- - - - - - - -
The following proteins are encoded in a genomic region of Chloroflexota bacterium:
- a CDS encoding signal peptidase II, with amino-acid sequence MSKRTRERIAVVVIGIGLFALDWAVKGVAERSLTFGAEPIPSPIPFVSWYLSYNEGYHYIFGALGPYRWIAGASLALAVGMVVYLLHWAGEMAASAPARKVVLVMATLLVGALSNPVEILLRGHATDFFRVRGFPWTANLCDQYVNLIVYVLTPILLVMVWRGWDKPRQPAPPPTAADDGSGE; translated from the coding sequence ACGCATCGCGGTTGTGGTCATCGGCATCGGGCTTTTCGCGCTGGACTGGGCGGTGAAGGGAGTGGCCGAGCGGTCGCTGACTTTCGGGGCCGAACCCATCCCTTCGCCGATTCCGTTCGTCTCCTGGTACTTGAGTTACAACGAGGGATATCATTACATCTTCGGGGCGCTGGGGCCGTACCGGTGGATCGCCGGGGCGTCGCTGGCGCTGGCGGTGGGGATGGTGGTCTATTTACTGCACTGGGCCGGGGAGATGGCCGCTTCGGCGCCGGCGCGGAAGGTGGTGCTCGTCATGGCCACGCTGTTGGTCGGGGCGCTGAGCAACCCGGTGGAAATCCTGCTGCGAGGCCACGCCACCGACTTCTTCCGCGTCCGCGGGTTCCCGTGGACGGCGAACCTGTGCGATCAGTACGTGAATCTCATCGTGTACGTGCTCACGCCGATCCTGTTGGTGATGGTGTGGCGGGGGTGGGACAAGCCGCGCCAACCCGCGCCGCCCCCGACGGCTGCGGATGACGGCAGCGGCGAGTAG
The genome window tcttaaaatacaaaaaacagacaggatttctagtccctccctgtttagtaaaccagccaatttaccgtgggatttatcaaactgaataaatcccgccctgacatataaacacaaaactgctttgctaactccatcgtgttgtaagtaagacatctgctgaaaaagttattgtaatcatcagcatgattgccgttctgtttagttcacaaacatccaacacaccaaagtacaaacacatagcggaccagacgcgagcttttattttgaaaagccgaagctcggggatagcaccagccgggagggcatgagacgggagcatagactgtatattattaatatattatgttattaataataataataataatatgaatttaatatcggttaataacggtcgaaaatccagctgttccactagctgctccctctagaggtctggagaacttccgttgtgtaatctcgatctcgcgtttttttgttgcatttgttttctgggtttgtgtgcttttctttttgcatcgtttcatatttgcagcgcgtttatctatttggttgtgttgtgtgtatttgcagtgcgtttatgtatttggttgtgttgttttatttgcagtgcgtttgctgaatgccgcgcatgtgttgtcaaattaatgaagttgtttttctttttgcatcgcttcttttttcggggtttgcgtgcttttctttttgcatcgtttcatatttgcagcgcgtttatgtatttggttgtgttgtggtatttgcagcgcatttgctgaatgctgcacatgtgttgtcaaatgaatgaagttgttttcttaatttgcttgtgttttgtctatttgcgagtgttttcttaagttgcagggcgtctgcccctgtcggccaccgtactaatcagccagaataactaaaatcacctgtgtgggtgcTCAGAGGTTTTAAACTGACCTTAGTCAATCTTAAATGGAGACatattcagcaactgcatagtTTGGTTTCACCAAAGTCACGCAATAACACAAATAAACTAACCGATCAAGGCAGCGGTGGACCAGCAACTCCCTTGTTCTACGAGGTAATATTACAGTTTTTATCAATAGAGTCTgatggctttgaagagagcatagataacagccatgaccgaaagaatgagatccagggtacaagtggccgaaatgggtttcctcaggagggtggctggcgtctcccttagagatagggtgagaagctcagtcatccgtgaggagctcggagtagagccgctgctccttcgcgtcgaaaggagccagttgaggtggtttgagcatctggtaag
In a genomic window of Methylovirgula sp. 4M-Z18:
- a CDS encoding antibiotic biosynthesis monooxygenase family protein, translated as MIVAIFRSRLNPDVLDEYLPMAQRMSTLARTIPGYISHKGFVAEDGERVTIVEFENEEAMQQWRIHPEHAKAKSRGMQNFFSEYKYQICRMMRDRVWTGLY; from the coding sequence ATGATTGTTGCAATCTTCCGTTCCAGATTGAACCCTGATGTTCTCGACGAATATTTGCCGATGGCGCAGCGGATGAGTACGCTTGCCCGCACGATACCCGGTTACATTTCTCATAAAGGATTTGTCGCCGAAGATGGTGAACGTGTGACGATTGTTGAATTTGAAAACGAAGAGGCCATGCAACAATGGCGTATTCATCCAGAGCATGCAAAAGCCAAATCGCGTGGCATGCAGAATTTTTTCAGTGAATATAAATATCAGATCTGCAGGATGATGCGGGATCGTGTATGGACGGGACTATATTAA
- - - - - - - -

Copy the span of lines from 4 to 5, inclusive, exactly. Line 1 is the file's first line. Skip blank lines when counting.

In a genomic window of Methylovirgula sp. 4M-Z18:
- a CDS encoding antibiotic biosynthesis monooxygenase family protein, translated as MIVAIFRSRLNPDVLDEYLPMAQRMSTLARTIPGYISHKGFVAEDGERVTIVEFENEEAMQQWRIHPEHAKAKSRGMQNFFSEYKYQICRMMRDRVWTGLY; from the coding sequence ATGATTGTTGCAATCTTCCGTTCCAGATTGAACCCTGATGTTCTCGACGAATATTTGCCGATGGCGCAGCGGATGAGTACGCTTGCCCGCACGATACCCGGTTACATTTCTCATAAAGGATTTGTCGCCGAAGATGGTGAACGTGTGACGATTGTTGAATTTGAAAACGAAGAGGCCATGCAACAATGGCGTATTCATCCAGAGCATGCAAAAGCCAAATCGCGTGGCATGCAGAATTTTTTCAGTGAATATAAATATCAGATCTGCAGGATGATGCGGGATCGTGTATGGACGGGACTATATTAA